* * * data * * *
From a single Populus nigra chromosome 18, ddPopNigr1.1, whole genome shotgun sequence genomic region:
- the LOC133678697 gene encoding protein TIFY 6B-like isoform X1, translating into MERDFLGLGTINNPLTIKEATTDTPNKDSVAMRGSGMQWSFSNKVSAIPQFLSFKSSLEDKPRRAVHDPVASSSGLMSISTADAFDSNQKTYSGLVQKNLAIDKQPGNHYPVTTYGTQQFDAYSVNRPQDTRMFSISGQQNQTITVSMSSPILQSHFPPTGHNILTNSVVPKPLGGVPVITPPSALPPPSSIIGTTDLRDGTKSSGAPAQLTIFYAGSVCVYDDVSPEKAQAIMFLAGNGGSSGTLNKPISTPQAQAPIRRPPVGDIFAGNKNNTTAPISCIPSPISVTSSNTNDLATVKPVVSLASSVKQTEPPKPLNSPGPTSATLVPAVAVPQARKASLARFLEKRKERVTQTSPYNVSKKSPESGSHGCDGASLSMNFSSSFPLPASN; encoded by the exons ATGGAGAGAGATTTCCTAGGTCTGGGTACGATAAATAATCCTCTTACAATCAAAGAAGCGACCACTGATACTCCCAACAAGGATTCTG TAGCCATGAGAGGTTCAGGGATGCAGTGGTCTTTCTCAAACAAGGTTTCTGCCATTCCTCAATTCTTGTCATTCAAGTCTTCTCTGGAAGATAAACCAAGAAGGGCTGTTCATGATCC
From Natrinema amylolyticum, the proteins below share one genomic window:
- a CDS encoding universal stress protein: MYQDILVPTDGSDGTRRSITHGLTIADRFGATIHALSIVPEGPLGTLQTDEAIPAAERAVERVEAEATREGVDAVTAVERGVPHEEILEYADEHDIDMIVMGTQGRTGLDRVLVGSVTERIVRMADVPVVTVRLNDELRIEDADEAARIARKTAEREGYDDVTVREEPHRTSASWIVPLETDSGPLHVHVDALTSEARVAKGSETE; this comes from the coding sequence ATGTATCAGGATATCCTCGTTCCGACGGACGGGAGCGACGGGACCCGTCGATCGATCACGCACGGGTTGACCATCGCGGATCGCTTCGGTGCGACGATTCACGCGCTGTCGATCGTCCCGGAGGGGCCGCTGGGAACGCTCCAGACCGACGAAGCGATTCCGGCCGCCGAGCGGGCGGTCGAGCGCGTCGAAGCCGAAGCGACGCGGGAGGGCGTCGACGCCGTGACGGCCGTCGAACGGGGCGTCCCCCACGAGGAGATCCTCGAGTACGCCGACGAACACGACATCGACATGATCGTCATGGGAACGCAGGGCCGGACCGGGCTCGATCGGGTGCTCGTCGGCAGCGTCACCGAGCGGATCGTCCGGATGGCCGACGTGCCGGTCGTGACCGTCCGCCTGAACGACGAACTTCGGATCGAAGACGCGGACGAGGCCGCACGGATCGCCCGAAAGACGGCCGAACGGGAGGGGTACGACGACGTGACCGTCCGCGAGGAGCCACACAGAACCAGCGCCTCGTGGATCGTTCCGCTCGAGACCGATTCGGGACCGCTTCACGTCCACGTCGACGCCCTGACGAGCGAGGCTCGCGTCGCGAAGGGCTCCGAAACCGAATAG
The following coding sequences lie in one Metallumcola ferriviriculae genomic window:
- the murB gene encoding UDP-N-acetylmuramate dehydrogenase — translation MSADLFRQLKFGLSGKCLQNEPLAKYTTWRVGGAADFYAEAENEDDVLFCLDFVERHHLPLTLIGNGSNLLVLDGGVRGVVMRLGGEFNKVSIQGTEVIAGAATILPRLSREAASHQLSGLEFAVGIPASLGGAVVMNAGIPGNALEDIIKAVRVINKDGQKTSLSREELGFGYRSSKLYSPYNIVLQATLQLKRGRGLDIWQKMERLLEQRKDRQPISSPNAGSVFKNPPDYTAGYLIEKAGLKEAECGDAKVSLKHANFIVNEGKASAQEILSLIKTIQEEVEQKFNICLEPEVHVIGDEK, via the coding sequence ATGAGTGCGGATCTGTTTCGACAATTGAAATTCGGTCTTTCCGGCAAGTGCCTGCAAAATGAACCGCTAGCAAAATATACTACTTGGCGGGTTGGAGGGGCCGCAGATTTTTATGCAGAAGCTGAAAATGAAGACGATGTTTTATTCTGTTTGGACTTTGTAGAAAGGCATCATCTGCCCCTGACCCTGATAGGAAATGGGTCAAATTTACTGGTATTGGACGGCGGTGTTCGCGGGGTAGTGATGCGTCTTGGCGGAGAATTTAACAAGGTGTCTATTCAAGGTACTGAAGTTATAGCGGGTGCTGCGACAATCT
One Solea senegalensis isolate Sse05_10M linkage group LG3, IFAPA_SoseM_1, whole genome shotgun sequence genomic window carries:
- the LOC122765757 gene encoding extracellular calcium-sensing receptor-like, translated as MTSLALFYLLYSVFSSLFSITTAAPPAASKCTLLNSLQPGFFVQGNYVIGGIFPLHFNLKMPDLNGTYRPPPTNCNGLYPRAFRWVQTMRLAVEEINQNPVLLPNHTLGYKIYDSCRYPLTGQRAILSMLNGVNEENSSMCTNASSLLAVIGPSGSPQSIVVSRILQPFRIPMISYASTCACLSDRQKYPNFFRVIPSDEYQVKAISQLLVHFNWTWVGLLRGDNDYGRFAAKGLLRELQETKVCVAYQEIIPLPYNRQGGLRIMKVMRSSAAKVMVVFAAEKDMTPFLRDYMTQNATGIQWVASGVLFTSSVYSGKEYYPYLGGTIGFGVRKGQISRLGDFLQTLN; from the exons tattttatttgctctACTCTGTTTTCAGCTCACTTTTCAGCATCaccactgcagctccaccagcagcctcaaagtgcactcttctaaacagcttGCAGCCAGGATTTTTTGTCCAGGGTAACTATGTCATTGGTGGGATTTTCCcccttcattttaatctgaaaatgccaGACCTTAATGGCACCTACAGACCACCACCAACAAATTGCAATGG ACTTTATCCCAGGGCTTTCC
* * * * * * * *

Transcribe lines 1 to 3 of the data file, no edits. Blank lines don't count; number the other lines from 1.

From a single Populus nigra chromosome 18, ddPopNigr1.1, whole genome shotgun sequence genomic region:
- the LOC133678697 gene encoding protein TIFY 6B-like isoform X1, translating into MERDFLGLGTINNPLTIKEATTDTPNKDSVAMRGSGMQWSFSNKVSAIPQFLSFKSSLEDKPRRAVHDPVASSSGLMSISTADAFDSNQKTYSGLVQKNLAIDKQPGNHYPVTTYGTQQFDAYSVNRPQDTRMFSISGQQNQTITVSMSSPILQSHFPPTGHNILTNSVVPKPLGGVPVITPPSALPPPSSIIGTTDLRDGTKSSGAPAQLTIFYAGSVCVYDDVSPEKAQAIMFLAGNGGSSGTLNKPISTPQAQAPIRRPPVGDIFAGNKNNTTAPISCIPSPISVTSSNTNDLATVKPVVSLASSVKQTEPPKPLNSPGPTSATLVPAVAVPQARKASLARFLEKRKERVTQTSPYNVSKKSPESGSHGCDGASLSMNFSSSFPLPASN; encoded by the exons ATGGAGAGAGATTTCCTAGGTCTGGGTACGATAAATAATCCTCTTACAATCAAAGAAGCGACCACTGATACTCCCAACAAGGATTCTG TAGCCATGAGAGGTTCAGGGATGCAGTGGTCTTTCTCAAACAAGGTTTCTGCCATTCCTCAATTCTTGTCATTCAAGTCTTCTCTGGAAGATAAACCAAGAAGGGCTGTTCATGATCC
From Natrinema amylolyticum, the proteins below share one genomic window: